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Unsteady Flow Investigations and Their Recent Challenges in Compressor Design

[+] Author Affiliations
Dieter Peitsch, Christian Poensgen, Bernhard Mück

Rolls-Royce Deutschland Ltd. & Company KG, Blankenfelde-Mahlow, Germany

Paper No. GT2005-68179, pp. 25-37; 13 pages
doi:10.1115/GT2005-68179
From:
  • ASME Turbo Expo 2005: Power for Land, Sea, and Air
  • Volume 6: Turbo Expo 2005, Parts A and B
  • Reno, Nevada, USA, June 6–9, 2005
  • Conference Sponsors: International Gas Turbine Institute
  • ISBN: 0-7918-4730-6 | eISBN: 0-7918-3754-8
  • Copyright © 2005 by ASME

abstract

This paper describes the relevance of unsteady flow investigations in turbomachinery and how they are included into the design process for compressors of modern aero engines. Significant work has been performed in leadership of Professor Gallus at the Institute for Jet Propulsion and Turbomachinery (IST) at the RWTH Aachen, University of Technology, Germany, in this area of interest. Selected topics of this numerical and experimental work will be shown. This academic work has of course to be made useful for application in the design process of turbomachinery, so the connection to today’s challenges is shown as well. In recent years, blisks have become a more attractive choice for design and manufacture of compressor rotors. In contrast to the earlier years, where blade flutter has enjoyed the main focus of interest, the blisk technology requires different approaches in terms of the assessment of the interaction between structure and fluid. The implementation of the flutter and forced response investigations into the design process for blisks is thus a major issue to be solved. The paper will describe, how the relevant unsteady flow phenomena are assessed. Results will be shown for a recent engine development, the high pressure compressor for the new TP400 engine for the Airbus A400M military transport aircraft. This compressor is currently designed at Rolls-Royce Deutschland (RRD).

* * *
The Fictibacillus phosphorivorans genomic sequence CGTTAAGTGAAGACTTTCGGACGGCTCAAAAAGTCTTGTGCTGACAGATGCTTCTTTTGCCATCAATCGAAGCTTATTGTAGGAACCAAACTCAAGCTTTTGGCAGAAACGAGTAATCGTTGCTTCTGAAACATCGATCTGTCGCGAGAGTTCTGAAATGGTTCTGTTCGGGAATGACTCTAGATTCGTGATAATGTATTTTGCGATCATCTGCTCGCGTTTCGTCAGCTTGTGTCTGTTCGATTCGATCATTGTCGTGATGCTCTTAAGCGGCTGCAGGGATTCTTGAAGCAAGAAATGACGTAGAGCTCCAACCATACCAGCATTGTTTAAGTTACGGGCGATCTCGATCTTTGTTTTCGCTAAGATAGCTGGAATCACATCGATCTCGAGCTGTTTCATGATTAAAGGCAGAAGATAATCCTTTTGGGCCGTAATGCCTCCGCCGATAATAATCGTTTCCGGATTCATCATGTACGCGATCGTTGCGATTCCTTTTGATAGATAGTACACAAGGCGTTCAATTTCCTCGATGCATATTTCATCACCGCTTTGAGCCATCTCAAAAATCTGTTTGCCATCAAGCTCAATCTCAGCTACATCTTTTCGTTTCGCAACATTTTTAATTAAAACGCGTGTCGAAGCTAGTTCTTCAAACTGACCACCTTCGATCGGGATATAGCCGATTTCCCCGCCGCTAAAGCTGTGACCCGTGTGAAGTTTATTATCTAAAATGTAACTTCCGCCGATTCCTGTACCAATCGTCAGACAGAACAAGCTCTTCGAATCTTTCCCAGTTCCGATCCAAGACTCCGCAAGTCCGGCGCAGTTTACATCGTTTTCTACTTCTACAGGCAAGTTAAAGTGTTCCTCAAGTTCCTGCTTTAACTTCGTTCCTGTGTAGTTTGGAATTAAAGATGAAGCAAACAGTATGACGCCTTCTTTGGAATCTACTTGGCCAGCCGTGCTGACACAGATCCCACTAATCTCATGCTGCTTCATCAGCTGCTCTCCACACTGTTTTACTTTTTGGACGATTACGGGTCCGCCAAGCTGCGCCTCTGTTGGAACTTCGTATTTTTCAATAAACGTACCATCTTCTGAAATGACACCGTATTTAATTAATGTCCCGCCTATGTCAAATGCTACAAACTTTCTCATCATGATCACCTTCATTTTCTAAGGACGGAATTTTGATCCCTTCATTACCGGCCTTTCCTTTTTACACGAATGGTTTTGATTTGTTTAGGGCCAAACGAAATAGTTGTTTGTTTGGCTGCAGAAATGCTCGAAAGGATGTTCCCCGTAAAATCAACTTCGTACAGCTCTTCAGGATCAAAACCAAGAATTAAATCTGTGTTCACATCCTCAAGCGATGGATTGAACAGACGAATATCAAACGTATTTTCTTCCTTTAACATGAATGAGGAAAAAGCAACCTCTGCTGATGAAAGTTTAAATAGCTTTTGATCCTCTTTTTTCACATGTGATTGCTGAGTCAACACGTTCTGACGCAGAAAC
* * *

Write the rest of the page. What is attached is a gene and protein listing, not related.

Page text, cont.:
Copyright © 2005 by ASME

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